I didn’t know that today was going to be a national day or mourning for Ronald Reagan until I took some books back to the library last night and saw the sign saying it would be closed today. I was surprised because it’s not as if Reagan was King or still president, and do we do this with all presidents? It’s been so long since a President died; I can’t remember.
My reaction to Reagan’s death this week was indifference. I was no more ‘mad’ about his tenure than I was going to jump on the wagon hailing him as our nation’s greatest leader. I don’t remember him as a particularly good leader, or a particularly bad leader. I do remember that many of us were uncomfortable with the the rumors going around towards the end of his presidency that his cabinet and his wife were providing more of the leadership of this country then we would like.
I hadn’t even planned on writing anything about Reagan’s death until I read a Christian Science Monitor article on Reagan’s passing. The article talks about the deep divides in this country, and how his death is providing a temporary respite from the acrimonious disputes:
While the bitter divisions in American politics circa 2004 do not reach Lincoln-era levels, they are much more pronounced than in Reagan’s day. Florida’s long ballot count, disputes over gay marriage and abortion, and widening gaps over the Iraq war have split the nation at every level, from the courts to the makeup of Congress. More than half of Americans now believe the country is on the wrong track.
Frankly, I think the divisions in this country are as strong as they were in Lincoln’s time; the primary difference is they lack the cohesiveness of that time because there is no single issue to rally around. No, not even the war on terror or Iraq is enough to cleanly divide the people and provide an impetus to act–other than vote this Fall. Frustrating, isn’t it? Having to wait to November.
I voted for Reagan his first election, but not his second. He was a good speaker, and did bring a sense of confidence into the White House. More importantly, being brought up to fear the great Communist conspiracy, I never felt ’safe’ with Carter. Happily, that election was the last time I let the boogie man control my vote.
Some are saying now that Reagan was one of the greatest presidents of our history, but I think these same people are forgetting all the controversy and anger and mistakes made during his tenure. I think they’re looking for a hero. And even people who don’t care much for Reagan are looking for something to ‘heal the rifts’, as if this is the most important thing we can do now.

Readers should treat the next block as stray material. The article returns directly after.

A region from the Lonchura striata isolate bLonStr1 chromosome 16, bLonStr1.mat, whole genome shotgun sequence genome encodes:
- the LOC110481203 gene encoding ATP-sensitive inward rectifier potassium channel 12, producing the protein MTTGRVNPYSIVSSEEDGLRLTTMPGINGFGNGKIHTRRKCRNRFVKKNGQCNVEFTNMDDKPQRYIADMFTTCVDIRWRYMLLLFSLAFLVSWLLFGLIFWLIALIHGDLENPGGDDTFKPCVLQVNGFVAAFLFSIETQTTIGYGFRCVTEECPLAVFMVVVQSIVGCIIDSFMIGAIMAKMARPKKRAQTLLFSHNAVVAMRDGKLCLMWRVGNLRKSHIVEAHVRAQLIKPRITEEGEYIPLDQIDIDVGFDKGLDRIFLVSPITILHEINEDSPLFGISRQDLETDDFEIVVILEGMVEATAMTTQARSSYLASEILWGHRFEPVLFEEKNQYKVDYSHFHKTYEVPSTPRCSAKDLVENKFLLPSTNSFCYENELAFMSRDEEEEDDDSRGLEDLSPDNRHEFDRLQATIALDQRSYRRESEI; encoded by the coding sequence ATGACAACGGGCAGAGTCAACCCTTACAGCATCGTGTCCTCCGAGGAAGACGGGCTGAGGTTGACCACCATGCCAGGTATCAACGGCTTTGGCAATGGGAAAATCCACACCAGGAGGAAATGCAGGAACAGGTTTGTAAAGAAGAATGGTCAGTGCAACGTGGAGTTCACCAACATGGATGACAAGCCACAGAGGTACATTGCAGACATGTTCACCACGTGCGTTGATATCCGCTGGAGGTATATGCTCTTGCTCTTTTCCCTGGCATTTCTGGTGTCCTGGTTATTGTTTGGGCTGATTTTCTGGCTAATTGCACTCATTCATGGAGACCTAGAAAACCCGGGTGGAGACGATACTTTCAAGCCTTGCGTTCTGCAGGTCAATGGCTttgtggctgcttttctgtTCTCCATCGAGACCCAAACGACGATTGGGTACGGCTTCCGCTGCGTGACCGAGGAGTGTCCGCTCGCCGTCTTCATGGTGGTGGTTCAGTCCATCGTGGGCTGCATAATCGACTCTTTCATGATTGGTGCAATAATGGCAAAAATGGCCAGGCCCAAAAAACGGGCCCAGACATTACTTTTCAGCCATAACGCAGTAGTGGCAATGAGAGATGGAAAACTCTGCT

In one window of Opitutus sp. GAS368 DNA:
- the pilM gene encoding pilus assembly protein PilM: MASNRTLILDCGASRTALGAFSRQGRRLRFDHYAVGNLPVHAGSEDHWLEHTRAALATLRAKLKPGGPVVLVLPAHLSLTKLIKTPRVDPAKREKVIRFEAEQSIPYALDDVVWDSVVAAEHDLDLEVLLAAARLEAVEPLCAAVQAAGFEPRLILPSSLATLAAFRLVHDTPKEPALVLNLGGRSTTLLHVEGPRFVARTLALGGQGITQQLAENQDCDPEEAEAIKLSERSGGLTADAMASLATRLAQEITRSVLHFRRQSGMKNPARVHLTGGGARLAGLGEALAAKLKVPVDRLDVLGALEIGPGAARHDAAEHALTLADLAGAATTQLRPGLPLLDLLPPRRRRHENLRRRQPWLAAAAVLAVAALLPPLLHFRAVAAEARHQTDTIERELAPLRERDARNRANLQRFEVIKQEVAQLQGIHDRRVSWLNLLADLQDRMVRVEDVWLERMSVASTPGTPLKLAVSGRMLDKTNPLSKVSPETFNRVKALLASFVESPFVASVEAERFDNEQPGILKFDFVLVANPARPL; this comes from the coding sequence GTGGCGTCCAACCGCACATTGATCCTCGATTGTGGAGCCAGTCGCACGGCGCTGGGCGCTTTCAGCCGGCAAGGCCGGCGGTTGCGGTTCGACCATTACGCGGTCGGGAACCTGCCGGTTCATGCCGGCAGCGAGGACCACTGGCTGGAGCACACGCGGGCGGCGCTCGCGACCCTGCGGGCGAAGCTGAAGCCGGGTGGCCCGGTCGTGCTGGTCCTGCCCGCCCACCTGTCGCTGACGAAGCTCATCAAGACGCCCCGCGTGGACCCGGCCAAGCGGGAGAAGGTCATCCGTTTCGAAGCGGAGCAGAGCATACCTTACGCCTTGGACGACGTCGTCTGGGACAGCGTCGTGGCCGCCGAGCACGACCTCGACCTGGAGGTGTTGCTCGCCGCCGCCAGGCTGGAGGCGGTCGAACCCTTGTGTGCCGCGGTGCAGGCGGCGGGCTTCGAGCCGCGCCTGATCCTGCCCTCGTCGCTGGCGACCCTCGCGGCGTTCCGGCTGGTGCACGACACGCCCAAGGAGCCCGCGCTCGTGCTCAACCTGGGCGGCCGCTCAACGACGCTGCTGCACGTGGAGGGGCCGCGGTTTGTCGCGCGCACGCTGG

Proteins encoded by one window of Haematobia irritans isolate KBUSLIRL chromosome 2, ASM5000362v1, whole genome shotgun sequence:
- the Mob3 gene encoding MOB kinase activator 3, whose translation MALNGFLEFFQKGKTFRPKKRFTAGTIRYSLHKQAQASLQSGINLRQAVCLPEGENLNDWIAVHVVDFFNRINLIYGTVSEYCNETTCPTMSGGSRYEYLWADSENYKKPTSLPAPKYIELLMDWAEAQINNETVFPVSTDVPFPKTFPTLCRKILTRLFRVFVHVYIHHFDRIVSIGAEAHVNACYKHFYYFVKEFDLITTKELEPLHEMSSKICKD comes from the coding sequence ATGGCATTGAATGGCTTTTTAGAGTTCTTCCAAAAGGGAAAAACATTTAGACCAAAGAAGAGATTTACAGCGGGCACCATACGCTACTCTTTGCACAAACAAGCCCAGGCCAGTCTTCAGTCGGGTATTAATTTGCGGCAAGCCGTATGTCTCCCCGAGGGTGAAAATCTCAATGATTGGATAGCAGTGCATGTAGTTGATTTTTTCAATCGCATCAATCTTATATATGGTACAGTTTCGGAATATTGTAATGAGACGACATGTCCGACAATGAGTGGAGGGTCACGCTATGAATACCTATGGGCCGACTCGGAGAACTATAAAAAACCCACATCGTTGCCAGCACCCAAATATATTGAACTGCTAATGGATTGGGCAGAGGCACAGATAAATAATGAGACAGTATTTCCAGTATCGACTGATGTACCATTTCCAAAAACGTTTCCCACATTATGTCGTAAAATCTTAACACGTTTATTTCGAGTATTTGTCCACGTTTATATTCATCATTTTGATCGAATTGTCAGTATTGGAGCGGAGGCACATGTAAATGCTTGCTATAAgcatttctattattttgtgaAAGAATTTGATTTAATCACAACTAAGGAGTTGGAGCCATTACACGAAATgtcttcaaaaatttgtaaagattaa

Personally, I think we should face the issues polarizing us and acknowledge that on some issues, there is little or no middle ground. Though it does no good to get into a slapping fight, polite chit-chat in the interests of communal good makes me feel faintly ill. Does this sound confrontational? Confrontation is arguing with people you know you’ll never convince, just to hear your own lips flapping. Or getting frustrated because some people just don’t recognize the facts you find to be so glaring. People will see what they will see. Some people you can convince, some you can’t. Resolution does not equate to a national group hug, with kissing and making up afterwards.
But this is about Ronald Reagan and him dying this week. Folks are saying that Bush is going to benefit somehow from Reagan’s death. They say that Bush will tie himself to Reagan’s leadership style and hope to ride this uber-mourning to a victory in November. However, as I read in one opinion piece–it’s a long five months to the election.
I liked what Roger Benningfield had to say:
He was also charismatic, and was capable of coherent –sometimes even compelling– public speech. As we’ve learned over the last four years, those are two absolutely vital characteristics in a president. For all his faults, he spoke to the rest of the planet in a way that made even the nuttiest policies seem at least tolerable, while our current Executive Employee couldn’t give a dyslexic reading of the phone book without setting off riots in four different countries.
…when you distrust all politicians as much as I do, “he could have been worse” is a flash-flood of praise.
I am both sorry and happy for Ronald Reagan’s family, because his death must in a way be a relief. If his legacy is to help increase stem cell research, then there is good attached to his passing. Other than that, he was from a different era. That was then, this is now. And we don’t need more heros.